In Depth

Chet Haze n-word storm: Tom Hank's son sparks outrage

White rapper, also known as Chester Hanks, insists on his right to use racially charged hip-hop language

The aspiring rapper son of Oscar-winning actor Tom Hanks has provoked outrage after using the n-word in a social media post. Chester Hanks used the racially charged term in captions on his Instagram feed and went on to defend his right to use it.

The controversy began when Hanks, who also goes by the name Chet Haze, was criticised for using the language of black rappers while on holiday in London, reports the Daily Mirror. Hanks, who is white, received negative comments after posting a picture of a black collaborator on Instagram with the caption: "my n***a".

After one fan asked: "My n***a? Do you own him?" Hanks responded with a rant on Instagram saying: "F*** yall hating ass n***az I'll never stop chasing my dream".

This post prompted yet more ridicule.

Hanks has repeatedly refused to apologise for his actions, instead continuing to defend his right to use the n-word. In a series of comments and videos, he insisted that while he meant no disrespect to black people or the civil rights movement, no-one could tell him what to say.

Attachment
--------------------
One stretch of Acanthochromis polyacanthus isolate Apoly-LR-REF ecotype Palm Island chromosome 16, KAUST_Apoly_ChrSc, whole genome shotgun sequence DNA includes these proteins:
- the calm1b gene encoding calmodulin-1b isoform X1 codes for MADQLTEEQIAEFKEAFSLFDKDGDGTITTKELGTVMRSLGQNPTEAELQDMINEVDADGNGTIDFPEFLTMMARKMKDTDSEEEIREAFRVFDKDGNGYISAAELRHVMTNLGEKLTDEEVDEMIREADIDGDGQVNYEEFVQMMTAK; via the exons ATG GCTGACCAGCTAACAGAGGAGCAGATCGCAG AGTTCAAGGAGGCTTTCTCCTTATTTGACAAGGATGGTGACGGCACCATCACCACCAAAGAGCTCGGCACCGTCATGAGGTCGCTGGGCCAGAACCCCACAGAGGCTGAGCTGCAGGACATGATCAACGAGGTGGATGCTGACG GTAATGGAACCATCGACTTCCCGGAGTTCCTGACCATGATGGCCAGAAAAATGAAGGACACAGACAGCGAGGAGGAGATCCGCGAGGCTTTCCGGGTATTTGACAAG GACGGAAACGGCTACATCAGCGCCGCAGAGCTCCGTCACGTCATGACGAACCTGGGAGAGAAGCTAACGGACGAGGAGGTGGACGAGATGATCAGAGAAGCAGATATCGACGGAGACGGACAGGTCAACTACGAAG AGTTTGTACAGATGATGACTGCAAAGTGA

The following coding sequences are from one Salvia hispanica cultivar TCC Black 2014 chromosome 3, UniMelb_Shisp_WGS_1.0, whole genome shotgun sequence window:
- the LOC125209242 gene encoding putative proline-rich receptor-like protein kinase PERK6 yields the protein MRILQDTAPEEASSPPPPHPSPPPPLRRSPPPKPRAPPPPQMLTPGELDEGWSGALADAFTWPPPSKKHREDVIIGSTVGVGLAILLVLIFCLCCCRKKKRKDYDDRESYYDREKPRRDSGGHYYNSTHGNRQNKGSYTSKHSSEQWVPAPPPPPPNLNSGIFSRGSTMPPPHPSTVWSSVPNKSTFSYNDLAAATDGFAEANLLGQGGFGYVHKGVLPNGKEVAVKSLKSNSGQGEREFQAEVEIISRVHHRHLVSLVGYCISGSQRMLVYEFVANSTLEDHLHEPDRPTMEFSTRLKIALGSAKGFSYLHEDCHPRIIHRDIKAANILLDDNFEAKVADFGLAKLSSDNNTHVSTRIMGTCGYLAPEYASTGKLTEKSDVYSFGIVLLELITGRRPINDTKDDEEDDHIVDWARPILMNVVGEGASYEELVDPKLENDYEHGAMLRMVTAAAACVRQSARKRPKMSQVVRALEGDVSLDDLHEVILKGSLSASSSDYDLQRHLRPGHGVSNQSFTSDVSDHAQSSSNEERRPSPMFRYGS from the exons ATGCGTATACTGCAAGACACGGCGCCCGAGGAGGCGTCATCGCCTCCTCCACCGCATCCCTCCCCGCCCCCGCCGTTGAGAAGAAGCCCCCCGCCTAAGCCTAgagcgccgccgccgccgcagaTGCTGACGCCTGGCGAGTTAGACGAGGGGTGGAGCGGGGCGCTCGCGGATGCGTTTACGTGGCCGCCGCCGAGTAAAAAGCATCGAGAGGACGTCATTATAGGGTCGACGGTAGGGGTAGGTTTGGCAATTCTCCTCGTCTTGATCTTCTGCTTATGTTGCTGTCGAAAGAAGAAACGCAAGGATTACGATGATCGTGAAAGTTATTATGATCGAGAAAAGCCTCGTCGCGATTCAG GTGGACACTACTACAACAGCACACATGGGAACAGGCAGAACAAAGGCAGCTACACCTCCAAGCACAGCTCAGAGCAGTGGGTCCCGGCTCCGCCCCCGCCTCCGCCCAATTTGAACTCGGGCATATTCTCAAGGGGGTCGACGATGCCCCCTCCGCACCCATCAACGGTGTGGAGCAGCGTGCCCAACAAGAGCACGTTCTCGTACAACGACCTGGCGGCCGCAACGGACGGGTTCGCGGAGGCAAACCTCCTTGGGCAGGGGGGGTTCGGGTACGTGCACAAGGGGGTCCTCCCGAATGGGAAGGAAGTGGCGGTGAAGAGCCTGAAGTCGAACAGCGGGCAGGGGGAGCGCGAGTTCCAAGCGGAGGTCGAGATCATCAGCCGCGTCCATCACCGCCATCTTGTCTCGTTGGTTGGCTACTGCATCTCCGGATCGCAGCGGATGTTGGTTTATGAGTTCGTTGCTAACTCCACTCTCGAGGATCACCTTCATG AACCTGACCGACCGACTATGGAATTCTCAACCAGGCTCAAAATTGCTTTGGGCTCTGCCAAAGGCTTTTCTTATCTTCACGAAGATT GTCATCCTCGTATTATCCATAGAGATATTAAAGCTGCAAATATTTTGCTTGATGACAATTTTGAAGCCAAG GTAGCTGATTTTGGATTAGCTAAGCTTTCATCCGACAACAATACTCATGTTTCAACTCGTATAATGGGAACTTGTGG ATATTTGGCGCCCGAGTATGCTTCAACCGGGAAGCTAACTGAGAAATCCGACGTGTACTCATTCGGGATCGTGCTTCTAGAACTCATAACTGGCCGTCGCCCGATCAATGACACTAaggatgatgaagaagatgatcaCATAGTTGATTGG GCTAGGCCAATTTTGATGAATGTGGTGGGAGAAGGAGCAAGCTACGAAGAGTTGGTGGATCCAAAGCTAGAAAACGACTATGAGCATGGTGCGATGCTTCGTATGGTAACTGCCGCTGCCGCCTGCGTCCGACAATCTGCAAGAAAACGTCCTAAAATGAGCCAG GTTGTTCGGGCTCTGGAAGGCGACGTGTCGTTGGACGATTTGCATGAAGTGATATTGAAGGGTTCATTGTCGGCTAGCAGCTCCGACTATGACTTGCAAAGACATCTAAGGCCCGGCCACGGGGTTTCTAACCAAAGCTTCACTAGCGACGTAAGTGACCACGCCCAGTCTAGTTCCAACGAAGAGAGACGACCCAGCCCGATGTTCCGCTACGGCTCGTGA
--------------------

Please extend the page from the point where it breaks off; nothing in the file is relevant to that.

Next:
"There is hot competition for silliest celebrity offspring in Hollywood," says Kat Brown in the Daily Telegraph, "but Chester Hanks just might be the winner."

The thing is, Hanks "sees himself as a young African-American man, and therefore he's gonna say, "n**ga" anywhere and anytime he wants", says TMZ. Hanks is seriously "on a crusade to be able to say the n-word", and not just in his music.

He has even posted a video explaining his campaign, saying: "Hip-hop isn't about race. It's about the culture you identify with." Interestingly, TMZ notes, Hanks is censored when he says the n-word on a recent recording of his song Juice which appeared online, while his black collaborator isn't.

By his own admission, however, Chet knows most of you won't "get" it, says Hudson Hongo on Gawker. So he's also written an explanatory rant about how his use of the n-word actually comes from a place of love, and is an inalienable right protected by the US constitution.

In the Washington Post, Soraya Nadia MacDonald suggests: "Hanks seems to be operating under the misapprehension that he must don a persona that's more Compton than Pacific Palisades in order to find success in the rap game."

But MacDonald also wonders if the whole controversy isn't just "a ruse to draw more attention to his SoundCloud profile".

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